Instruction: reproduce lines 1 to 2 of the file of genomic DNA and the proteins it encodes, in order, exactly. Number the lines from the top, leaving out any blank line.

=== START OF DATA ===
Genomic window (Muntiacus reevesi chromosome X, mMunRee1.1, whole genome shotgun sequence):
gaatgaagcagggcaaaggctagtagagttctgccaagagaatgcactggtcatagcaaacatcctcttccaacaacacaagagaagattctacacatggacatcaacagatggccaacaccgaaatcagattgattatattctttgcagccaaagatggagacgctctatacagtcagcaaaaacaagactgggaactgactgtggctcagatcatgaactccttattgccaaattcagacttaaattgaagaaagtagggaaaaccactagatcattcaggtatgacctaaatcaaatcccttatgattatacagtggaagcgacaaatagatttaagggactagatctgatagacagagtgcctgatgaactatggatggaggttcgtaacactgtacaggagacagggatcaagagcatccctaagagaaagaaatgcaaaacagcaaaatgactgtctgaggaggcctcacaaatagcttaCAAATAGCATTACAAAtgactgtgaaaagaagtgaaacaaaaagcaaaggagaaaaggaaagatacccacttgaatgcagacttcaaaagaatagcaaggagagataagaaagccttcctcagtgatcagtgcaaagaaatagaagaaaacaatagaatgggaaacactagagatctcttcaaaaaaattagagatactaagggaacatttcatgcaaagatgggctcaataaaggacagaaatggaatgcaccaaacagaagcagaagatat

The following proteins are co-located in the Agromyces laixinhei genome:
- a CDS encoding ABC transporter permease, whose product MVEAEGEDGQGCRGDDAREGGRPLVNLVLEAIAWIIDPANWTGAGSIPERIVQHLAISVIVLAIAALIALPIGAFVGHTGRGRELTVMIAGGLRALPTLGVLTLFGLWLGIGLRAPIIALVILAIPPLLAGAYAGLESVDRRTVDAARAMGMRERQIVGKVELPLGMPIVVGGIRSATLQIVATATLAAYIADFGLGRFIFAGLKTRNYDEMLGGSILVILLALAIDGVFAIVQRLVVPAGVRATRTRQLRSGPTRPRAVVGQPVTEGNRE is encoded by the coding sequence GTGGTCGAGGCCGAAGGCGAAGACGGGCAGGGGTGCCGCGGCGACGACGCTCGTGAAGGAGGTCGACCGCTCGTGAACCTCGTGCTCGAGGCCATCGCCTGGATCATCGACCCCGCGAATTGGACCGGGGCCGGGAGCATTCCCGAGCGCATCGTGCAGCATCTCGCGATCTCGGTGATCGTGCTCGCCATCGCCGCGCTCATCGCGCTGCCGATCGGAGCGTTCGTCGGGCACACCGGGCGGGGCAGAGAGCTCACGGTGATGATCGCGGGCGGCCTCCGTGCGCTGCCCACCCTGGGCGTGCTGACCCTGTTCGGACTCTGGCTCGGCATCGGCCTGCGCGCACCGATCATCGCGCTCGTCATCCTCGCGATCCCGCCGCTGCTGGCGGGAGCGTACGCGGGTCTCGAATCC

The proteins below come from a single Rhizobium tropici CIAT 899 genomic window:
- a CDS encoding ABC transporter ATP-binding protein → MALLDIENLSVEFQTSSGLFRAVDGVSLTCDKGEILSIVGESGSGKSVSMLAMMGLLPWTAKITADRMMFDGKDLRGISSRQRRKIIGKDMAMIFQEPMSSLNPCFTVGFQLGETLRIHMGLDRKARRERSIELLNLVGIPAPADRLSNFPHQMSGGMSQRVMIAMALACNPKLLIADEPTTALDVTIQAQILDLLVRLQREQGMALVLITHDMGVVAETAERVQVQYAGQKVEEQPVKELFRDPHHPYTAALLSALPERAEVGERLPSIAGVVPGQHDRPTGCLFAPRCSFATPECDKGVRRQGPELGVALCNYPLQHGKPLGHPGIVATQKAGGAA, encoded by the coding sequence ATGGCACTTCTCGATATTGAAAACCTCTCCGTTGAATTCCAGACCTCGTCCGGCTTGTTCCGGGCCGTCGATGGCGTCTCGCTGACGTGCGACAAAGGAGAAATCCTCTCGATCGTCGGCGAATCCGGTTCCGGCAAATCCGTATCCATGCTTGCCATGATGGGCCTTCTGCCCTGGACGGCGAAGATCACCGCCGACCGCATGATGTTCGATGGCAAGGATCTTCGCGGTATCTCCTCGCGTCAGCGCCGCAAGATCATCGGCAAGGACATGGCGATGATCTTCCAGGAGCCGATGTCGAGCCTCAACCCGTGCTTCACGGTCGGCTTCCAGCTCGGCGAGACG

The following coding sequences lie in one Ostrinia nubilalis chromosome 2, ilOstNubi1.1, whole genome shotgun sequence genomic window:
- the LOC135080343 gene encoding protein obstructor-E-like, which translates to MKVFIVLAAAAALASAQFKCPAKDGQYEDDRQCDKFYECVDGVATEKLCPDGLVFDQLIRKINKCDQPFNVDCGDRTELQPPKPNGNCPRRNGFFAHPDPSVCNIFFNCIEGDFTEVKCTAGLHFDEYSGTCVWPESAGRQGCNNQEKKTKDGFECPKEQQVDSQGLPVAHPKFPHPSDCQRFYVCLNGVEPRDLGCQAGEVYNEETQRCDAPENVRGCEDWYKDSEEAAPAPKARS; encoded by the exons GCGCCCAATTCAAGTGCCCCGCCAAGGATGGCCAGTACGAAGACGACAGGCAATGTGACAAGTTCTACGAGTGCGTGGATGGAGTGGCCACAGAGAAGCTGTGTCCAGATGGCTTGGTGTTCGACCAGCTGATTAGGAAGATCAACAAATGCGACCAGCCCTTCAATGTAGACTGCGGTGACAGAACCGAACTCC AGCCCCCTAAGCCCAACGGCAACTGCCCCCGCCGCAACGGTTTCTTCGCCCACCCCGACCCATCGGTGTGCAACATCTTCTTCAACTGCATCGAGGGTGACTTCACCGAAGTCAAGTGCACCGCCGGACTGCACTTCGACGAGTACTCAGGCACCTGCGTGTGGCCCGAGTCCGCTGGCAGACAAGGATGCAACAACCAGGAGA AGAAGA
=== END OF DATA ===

Genomic window (Muntiacus reevesi chromosome X, mMunRee1.1, whole genome shotgun sequence):
gaatgaagcagggcaaaggctagtagagttctgccaagagaatgcactggtcatagcaaacatcctcttccaacaacacaagagaagattctacacatggacatcaacagatggccaacaccgaaatcagattgattatattctttgcagccaaagatggagacgctctatacagtcagcaaaaacaagactgggaactgactgtggctcagatcatgaactccttattgccaaattcagacttaaattgaagaaagtagggaaaaccactagatcattcaggtatgacctaaatcaaatcccttatgattatacagtggaagcgacaaatagatttaagggactagatctgatagacagagtgcctgatgaactatggatggaggttcgtaacactgtacaggagacagggatcaagagcatccctaagagaaagaaatgcaaaacagcaaaatgactgtctgaggaggcctcacaaatagcttaCAAATAGCATTACAAAtgactgtgaaaagaagtgaaacaaaaagcaaaggagaaaaggaaagatacccacttgaatgcagacttcaaaagaatagcaaggagagataagaaagccttcctcagtgatcagtgcaaagaaatagaagaaaacaatagaatgggaaacactagagatctcttcaaaaaaattagagatactaagggaacatttcatgcaaagatgggctcaataaaggacagaaatggaatgcaccaaacagaagcagaagatat